Envío Digital
Central American University - UCA  
  Number 94 | Mayo 1989




Envío team

In an unusual bipartisan move, President Bush reached an agreement with Congress to provide the contras with nonmilitary aid until after Nicaragua's elections take place on February 28, 1990. Administration and congressional sources portray this as a breakthrough for peace and a qualified support for Esquipulas IV. In fact it is a direct violation of the heart of the accords, which specified that by mid-May a plan to demobilize the contras should go into effect and explicitly forbids the use of foreign funding of them for any other purpose than demobilization, repatriation and resettlement. The implicit threat is that if the opposition loses—whether fairly or not—the armed struggle will take up right where it left off.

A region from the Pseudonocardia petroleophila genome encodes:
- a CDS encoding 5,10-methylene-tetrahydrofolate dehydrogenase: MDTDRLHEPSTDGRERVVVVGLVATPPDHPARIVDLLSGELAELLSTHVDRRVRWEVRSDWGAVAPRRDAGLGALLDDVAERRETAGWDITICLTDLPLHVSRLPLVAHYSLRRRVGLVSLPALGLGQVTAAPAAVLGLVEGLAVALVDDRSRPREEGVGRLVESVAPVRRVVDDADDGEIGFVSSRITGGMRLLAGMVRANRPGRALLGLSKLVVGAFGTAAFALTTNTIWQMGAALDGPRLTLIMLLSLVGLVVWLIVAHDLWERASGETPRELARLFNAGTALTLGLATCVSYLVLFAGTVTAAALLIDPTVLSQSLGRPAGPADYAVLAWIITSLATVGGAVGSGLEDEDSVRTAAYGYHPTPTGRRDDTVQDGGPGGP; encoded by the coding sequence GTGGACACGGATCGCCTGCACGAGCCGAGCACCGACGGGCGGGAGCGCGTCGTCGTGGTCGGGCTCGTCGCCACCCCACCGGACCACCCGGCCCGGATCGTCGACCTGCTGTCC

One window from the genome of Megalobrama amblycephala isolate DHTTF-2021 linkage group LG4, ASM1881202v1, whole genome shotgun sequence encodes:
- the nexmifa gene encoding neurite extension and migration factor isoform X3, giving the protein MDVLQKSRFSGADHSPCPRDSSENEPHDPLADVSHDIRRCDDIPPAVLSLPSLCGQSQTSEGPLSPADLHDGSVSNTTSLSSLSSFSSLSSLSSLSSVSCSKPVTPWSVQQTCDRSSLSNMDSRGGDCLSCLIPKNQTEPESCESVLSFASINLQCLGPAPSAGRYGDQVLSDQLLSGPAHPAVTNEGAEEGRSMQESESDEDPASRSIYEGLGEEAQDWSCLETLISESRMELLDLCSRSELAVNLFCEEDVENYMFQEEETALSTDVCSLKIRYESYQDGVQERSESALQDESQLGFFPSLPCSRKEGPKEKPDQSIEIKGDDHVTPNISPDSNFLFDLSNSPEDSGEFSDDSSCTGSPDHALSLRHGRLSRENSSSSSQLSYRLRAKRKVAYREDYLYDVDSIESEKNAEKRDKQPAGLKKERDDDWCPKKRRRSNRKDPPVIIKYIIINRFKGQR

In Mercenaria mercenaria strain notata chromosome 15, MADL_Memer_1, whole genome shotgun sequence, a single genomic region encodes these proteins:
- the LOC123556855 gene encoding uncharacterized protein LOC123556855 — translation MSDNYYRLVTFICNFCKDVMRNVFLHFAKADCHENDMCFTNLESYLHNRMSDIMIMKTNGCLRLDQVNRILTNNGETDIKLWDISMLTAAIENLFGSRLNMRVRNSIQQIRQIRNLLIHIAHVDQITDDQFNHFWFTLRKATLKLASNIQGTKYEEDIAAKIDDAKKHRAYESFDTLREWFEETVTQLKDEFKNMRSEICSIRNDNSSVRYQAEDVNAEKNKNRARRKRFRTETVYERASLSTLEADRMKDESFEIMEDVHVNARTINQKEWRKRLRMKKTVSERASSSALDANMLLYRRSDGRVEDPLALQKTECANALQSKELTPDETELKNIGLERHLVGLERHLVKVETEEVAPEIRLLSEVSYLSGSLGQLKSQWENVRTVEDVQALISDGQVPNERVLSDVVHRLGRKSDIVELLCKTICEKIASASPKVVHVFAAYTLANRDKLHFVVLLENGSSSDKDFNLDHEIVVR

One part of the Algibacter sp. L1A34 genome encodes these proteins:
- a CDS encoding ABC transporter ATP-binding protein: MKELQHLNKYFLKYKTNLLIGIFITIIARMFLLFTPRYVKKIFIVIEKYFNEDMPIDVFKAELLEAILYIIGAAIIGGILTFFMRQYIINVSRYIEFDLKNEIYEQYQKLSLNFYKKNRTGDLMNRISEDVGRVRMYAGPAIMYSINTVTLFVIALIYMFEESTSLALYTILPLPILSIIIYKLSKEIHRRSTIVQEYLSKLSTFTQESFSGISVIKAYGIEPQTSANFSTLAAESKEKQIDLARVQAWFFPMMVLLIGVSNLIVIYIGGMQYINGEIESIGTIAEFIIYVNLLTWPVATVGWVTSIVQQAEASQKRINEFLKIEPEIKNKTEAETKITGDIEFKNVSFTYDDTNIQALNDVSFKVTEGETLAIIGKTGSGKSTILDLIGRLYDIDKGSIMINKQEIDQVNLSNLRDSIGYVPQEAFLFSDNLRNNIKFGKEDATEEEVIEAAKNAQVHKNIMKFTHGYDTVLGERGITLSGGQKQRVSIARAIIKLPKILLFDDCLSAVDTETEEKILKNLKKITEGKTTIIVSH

At the same time that the Bush Administration proposes to maintain the contras as an armed force at least another eight months, it is encouraging their leaders to return to the civic battle. One such message of encouragement was the slashing of their operating funds in the United States.

Meanwhile, the Nicaraguan opposition parties known as the Group of 14 sent representatives to Guatemala to meet with contras headed by Enrique Bermúdez, the hard-line ex-National Guard colonel. They tacitly agreed that the contras need not lay down their arms until after the elections and discussed forming a common front in the campaign, uniting behind one opposition candidate. Thus Nicaragua will be placed in a highly unorthodox and uncomfortable position: allowing candidates who belong to or are affiliated with a still-armed and funded military force dedicated to overthrowing the government to run in the elections with full guarantees.